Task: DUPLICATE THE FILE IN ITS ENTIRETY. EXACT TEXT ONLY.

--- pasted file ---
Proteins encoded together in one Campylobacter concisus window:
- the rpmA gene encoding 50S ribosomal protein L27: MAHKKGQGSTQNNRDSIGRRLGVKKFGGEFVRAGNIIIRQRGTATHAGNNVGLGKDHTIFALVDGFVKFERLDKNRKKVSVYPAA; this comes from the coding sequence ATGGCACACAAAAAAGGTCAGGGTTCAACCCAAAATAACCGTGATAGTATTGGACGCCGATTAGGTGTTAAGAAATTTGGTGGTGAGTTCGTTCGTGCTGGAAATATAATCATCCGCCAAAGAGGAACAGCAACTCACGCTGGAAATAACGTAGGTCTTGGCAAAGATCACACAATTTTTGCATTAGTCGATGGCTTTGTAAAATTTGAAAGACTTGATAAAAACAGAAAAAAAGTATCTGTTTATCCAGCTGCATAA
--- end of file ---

Proteins encoded together in one Campylobacter concisus window:
- the rpmA gene encoding 50S ribosomal protein L27: MAHKKGQGSTQNNRDSIGRRLGVKKFGGEFVRAGNIIIRQRGTATHAGNNVGLGKDHTIFALVDGFVKFERLDKNRKKVSVYPAA; this comes from the coding sequence ATGGCACACAAAAAAGGTCAGGGTTCAACCCAAAATAACCGTGATAGTATTGGACGCCGATTAGGTGTTAAGAAATTTGGTGGTGAGTTCGTTCGTGCTGGAAATATAATCATCCGCCAAAGAGGAACAGCAACTCACGCTGGAAATAACGTAGGTCTTGGCAAAGATCACACAATTTTTGCATTAGTCGATGGCTTTGTAAAATTTGAAAGACTTGATAAAAACAGAAAAAAAGTATCTGTTTATCCAGCTGCATAA